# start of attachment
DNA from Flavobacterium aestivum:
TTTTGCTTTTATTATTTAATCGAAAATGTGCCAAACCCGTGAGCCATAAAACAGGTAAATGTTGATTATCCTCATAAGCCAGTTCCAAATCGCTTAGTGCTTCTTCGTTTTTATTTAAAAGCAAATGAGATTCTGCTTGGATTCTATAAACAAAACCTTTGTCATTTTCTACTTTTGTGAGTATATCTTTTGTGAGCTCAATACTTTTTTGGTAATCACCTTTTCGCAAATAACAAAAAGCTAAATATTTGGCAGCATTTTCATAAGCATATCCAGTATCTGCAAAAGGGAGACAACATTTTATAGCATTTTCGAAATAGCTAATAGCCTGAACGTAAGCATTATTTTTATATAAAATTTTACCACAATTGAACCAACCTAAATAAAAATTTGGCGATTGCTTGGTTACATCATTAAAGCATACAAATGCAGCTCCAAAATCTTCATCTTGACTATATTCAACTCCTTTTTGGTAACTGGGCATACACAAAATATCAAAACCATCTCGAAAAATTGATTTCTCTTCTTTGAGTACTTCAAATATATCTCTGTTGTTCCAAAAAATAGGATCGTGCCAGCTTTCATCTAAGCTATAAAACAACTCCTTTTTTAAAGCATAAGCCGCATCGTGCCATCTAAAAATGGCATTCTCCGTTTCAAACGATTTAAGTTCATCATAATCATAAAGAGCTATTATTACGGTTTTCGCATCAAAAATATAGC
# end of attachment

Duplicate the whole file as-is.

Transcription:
DNA from Flavobacterium aestivum:
TTTTGCTTTTATTATTTAATCGAAAATGTGCCAAACCCGTGAGCCATAAAACAGGTAAATGTTGATTATCCTCATAAGCCAGTTCCAAATCGCTTAGTGCTTCTTCGTTTTTATTTAAAAGCAAATGAGATTCTGCTTGGATTCTATAAACAAAACCTTTGTCATTTTCTACTTTTGTGAGTATATCTTTTGTGAGCTCAATACTTTTTTGGTAATCACCTTTTCGCAAATAACAAAAAGCTAAATATTTGGCAGCATTTTCATAAGCATATCCAGTATCTGCAAAAGGGAGACAACATTTTATAGCATTTTCGAAATAGCTAATAGCCTGAACGTAAGCATTATTTTTATATAAAATTTTACCACAATTGAACCAACCTAAATAAAAATTTGGCGATTGCTTGGTTACATCATTAAAGCATACAAATGCAGCTCCAAAATCTTCATCTTGACTATATTCAACTCCTTTTTGGTAACTGGGCATACACAAAATATCAAAACCATCTCGAAAAATTGATTTCTCTTCTTTGAGTACTTCAAATATATCTCTGTTGTTCCAAAAAATAGGATCGTGCCAGCTTTCATCTAAGCTATAAAACAACTCCTTTTTTAAAGCATAAGCCGCATCGTGCCATCTAAAAATGGCATTCTCCGTTTCAAACGATTTAAGTTCATCATAATCATAAAGAGCTATTATTACGGTTTTCGCATCAAAAATATAGC